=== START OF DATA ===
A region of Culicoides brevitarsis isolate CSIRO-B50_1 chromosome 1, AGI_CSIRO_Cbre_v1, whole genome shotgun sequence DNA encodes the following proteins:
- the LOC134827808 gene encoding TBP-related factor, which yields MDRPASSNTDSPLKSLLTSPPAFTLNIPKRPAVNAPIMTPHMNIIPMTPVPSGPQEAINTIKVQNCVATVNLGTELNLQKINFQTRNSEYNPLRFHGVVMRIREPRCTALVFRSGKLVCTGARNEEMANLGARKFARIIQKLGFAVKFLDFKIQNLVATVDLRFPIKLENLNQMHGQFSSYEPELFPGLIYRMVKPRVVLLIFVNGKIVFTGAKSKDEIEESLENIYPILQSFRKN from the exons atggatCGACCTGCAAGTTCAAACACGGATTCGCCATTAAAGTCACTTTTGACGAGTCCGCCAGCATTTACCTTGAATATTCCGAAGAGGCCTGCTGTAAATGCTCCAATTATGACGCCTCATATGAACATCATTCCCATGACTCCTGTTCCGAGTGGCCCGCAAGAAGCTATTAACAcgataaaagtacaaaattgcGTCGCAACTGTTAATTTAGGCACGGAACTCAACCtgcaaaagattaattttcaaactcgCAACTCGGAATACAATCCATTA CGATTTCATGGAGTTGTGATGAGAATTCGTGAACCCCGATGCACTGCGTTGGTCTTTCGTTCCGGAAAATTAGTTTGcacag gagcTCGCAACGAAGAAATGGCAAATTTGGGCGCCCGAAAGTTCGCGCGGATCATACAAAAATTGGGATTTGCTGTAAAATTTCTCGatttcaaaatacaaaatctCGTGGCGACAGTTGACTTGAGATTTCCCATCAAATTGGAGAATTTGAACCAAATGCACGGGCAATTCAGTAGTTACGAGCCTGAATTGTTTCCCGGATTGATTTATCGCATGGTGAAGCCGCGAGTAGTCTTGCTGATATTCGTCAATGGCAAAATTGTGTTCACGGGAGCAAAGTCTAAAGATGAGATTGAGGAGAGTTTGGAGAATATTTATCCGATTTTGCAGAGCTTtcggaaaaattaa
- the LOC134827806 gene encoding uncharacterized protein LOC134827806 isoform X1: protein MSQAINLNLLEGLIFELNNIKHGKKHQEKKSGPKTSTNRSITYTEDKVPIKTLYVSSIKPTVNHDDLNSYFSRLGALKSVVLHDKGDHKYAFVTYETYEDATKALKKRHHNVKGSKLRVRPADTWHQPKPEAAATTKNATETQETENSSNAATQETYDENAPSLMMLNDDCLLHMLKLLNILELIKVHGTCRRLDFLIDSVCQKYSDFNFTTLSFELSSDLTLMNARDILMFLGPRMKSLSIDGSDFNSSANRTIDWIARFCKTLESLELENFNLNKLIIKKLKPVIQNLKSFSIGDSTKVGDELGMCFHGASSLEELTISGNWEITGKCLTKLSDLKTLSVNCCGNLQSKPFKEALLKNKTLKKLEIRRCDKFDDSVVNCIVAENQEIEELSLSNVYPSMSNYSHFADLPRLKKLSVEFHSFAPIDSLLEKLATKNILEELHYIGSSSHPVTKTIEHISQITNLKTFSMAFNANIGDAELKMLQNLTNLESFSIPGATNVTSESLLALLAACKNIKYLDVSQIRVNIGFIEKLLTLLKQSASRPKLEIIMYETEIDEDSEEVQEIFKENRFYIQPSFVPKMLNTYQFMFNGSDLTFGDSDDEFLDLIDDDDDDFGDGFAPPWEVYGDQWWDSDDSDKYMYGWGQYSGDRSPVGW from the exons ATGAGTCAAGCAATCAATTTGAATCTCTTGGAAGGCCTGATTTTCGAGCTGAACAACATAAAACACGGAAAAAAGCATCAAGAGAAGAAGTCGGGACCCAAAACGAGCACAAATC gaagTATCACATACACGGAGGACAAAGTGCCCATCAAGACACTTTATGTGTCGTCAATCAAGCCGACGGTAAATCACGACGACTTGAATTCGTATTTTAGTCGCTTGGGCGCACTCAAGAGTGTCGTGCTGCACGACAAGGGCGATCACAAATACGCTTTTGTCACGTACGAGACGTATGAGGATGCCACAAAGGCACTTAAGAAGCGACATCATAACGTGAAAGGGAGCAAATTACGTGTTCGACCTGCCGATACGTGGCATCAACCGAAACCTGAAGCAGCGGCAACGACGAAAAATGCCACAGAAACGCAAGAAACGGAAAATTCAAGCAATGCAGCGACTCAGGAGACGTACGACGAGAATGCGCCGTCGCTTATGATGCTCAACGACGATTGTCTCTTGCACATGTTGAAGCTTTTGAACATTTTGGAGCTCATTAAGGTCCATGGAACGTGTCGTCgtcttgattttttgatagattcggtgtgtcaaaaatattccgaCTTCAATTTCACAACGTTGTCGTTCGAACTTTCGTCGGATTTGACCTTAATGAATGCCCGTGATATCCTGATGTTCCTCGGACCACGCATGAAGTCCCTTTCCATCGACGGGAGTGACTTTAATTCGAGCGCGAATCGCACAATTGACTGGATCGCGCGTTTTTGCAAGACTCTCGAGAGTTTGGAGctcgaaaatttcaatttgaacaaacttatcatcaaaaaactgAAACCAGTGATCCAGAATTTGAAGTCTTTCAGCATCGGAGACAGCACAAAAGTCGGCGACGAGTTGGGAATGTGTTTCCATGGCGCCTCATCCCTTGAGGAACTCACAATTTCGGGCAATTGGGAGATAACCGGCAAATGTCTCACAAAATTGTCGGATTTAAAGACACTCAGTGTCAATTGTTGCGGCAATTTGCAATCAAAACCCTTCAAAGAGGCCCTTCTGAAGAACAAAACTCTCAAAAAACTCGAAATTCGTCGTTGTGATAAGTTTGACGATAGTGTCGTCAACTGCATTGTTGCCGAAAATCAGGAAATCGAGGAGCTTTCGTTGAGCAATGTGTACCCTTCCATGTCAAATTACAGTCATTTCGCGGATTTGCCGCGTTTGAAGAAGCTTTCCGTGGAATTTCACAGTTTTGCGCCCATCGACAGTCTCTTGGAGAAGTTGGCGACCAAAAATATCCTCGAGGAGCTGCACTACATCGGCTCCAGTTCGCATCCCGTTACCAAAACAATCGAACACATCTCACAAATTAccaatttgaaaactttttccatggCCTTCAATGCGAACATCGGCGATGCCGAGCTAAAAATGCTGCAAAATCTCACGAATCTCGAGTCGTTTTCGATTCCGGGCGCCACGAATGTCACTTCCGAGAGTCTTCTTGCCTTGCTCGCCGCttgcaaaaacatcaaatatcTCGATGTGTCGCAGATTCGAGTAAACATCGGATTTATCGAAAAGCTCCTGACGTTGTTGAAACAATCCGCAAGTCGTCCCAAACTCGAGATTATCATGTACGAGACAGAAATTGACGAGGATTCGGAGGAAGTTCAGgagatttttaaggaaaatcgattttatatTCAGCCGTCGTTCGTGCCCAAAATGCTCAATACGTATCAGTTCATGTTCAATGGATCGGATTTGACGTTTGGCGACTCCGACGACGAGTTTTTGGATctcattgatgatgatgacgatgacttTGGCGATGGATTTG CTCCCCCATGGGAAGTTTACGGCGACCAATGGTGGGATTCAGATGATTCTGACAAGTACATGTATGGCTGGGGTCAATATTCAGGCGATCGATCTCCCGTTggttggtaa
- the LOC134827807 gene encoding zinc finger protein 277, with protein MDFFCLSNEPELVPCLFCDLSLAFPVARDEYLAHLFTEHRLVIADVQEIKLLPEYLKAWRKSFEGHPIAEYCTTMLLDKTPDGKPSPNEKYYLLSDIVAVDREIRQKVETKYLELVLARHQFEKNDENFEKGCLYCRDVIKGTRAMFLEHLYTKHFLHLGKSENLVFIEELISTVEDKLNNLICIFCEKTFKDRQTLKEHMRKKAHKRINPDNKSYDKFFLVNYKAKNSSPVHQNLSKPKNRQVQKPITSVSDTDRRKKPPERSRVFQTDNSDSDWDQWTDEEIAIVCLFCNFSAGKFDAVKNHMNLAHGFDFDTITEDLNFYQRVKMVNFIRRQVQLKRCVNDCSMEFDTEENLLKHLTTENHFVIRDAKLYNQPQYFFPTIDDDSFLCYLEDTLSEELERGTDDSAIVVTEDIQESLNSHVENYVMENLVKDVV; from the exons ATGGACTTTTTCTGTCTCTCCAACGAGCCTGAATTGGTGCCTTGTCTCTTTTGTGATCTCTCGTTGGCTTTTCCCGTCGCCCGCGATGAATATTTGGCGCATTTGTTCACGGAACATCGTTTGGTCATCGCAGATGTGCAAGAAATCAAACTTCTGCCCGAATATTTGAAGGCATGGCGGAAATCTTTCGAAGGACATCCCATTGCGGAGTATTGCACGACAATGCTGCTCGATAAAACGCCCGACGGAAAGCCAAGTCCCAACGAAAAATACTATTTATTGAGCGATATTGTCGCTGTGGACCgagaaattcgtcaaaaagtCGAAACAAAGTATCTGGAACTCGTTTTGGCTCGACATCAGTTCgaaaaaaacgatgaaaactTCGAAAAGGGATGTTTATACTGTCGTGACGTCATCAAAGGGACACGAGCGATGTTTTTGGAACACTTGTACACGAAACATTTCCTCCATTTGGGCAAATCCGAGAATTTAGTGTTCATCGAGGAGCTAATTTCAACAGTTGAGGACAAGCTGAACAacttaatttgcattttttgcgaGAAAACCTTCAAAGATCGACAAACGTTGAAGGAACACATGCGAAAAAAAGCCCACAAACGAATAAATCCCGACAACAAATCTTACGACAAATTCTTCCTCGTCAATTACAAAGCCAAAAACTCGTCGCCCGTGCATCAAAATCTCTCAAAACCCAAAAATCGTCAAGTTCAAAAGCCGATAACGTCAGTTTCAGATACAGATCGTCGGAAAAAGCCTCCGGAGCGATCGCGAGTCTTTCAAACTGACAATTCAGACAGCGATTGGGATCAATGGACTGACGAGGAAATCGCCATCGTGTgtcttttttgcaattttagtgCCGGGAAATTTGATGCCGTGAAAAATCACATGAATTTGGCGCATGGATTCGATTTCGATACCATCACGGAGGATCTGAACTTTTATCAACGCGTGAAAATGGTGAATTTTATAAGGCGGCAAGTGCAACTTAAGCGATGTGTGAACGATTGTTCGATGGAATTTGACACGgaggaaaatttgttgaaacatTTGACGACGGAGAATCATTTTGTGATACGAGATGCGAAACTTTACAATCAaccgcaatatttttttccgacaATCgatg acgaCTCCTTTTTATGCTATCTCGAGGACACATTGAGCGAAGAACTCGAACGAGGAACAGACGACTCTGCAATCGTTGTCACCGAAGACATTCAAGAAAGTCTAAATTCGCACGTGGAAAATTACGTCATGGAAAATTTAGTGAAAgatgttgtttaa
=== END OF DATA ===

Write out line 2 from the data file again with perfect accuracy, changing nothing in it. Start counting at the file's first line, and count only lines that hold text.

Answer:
- the LOC134827808 gene encoding TBP-related factor, which yields MDRPASSNTDSPLKSLLTSPPAFTLNIPKRPAVNAPIMTPHMNIIPMTPVPSGPQEAINTIKVQNCVATVNLGTELNLQKINFQTRNSEYNPLRFHGVVMRIREPRCTALVFRSGKLVCTGARNEEMANLGARKFARIIQKLGFAVKFLDFKIQNLVATVDLRFPIKLENLNQMHGQFSSYEPELFPGLIYRMVKPRVVLLIFVNGKIVFTGAKSKDEIEESLENIYPILQSFRKN from the exons atggatCGACCTGCAAGTTCAAACACGGATTCGCCATTAAAGTCACTTTTGACGAGTCCGCCAGCATTTACCTTGAATATTCCGAAGAGGCCTGCTGTAAATGCTCCAATTATGACGCCTCATATGAACATCATTCCCATGACTCCTGTTCCGAGTGGCCCGCAAGAAGCTATTAACAcgataaaagtacaaaattgcGTCGCAACTGTTAATTTAGGCACGGAACTCAACCtgcaaaagattaattttcaaactcgCAACTCGGAATACAATCCATTA CGATTTCATGGAGTTGTGATGAGAATTCGTGAACCCCGATGCACTGCGTTGGTCTTTCGTTCCGGAAAATTAGTTTGcacag gagcTCGCAACGAAGAAATGGCAAATTTGGGCGCCCGAAAGTTCGCGCGGATCATACAAAAATTGGGATTTGCTGTAAAATTTCTCGatttcaaaatacaaaatctCGTGGCGACAGTTGACTTGAGATTTCCCATCAAATTGGAGAATTTGAACCAAATGCACGGGCAATTCAGTAGTTACGAGCCTGAATTGTTTCCCGGATTGATTTATCGCATGGTGAAGCCGCGAGTAGTCTTGCTGATATTCGTCAATGGCAAAATTGTGTTCACGGGAGCAAAGTCTAAAGATGAGATTGAGGAGAGTTTGGAGAATATTTATCCGATTTTGCAGAGCTTtcggaaaaattaa